Individualism Collectivism

Powerful Essays
The current issue and full text archive of this journal is available at www.emeraldinsight.com/0140-9174.htm

Individualism, collectivism, selected personality traits, and psychological contract in employment
A comparative study
Jun Zhao
College of Business and Public Administration, Governors State University, University Park, Illinois, USA, and

Psychological contract

289

Lijun Chen
College of Public Administration, Zhejiang University, Hangzhou, Zhejiang, People’s Republic of China
Abstract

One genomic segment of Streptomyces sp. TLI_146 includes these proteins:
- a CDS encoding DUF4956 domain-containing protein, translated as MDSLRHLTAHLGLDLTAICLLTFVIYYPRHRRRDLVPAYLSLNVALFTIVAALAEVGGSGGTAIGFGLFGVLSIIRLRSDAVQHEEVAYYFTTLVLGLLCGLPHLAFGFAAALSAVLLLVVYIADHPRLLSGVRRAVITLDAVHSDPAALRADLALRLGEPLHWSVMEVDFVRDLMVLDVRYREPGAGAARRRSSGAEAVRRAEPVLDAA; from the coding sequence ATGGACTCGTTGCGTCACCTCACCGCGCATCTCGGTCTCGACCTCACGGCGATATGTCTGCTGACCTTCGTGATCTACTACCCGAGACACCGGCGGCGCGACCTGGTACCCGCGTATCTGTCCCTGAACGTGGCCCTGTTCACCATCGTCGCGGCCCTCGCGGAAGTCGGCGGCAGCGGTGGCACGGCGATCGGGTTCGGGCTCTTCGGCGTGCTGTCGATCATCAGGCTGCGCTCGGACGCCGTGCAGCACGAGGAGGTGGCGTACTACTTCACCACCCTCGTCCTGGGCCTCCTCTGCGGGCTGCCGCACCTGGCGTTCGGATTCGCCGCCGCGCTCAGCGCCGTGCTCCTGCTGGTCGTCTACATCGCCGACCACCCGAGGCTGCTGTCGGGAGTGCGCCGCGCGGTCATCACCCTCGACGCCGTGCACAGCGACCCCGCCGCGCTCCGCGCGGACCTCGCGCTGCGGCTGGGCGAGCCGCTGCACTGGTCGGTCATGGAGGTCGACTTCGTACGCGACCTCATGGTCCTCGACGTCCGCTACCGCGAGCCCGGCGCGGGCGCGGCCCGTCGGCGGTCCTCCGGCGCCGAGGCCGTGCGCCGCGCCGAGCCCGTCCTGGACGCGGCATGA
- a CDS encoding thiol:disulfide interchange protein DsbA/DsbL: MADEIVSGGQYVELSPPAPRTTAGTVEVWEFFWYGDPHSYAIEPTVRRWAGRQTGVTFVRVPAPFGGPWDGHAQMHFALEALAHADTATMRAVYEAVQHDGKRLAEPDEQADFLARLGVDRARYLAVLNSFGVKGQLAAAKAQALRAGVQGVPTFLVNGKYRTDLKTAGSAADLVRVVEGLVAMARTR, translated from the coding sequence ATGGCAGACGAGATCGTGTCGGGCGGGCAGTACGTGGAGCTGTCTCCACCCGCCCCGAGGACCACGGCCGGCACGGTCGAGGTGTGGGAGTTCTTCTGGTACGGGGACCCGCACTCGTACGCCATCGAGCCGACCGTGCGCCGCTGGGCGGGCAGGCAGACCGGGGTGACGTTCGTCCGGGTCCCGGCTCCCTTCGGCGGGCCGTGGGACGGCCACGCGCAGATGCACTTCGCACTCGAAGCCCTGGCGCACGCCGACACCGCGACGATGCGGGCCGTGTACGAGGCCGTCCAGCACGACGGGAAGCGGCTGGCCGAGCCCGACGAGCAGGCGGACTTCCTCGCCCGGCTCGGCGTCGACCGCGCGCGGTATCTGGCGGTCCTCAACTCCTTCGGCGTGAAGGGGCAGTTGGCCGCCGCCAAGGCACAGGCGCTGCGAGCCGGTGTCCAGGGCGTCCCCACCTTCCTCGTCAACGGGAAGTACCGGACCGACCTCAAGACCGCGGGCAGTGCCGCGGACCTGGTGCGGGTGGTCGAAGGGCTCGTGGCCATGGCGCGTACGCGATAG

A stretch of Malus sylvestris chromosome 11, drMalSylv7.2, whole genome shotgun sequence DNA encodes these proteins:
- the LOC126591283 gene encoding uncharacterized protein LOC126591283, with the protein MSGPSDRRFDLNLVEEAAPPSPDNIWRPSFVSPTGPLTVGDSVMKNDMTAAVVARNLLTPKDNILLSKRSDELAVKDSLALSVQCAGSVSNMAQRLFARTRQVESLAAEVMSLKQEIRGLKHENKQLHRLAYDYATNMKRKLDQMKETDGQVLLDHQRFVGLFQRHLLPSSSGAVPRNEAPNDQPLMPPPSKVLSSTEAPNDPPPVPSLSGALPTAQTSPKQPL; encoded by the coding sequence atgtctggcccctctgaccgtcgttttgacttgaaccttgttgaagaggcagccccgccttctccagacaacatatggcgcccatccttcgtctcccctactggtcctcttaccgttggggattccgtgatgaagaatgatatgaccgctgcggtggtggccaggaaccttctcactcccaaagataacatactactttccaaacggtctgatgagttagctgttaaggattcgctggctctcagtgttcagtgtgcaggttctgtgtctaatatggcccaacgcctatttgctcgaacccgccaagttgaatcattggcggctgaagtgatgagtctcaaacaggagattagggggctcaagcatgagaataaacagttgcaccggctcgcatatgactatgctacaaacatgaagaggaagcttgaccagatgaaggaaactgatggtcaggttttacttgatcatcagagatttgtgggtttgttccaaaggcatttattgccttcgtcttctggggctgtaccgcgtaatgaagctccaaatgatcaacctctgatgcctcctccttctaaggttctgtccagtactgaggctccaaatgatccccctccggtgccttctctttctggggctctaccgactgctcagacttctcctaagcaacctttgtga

Purpose – This study seeks to examine the relationship between individual’s cultural values of individualism, collectivism, selected personality traits and the psychological contracts they tend to form. Design/methodology/approach – Surveys were used to collect data from China and US sample sets. Multiple regression analyses were conducted to explore the impact of selected cultural values and personality traits on individuals’ tendency to form transactional contract or relational contract. Findings – Personality characteristics of equity sensitivity and external locus of control were found to be positively related to transactional contract type for both samples, and conscientiousness was found to be positively related to relational contract, but the relationship was only found for the Chinese sample. The impact of the individualistic cultural value on the type of psychological contract one forms with the employer is uncertain, but the individualism value was found to have a mediator effect between age and transactional contract type for the Chinese sample. Practical implications – The study contributes evidence that can help explain why employees who face the same job conditions and employment relationships may develop different psychological contracts with their employers. The finding on the mediating effect of individualism between age and transactional contract highlight challenges faced by managers in China’s changing economy in terms of motivating and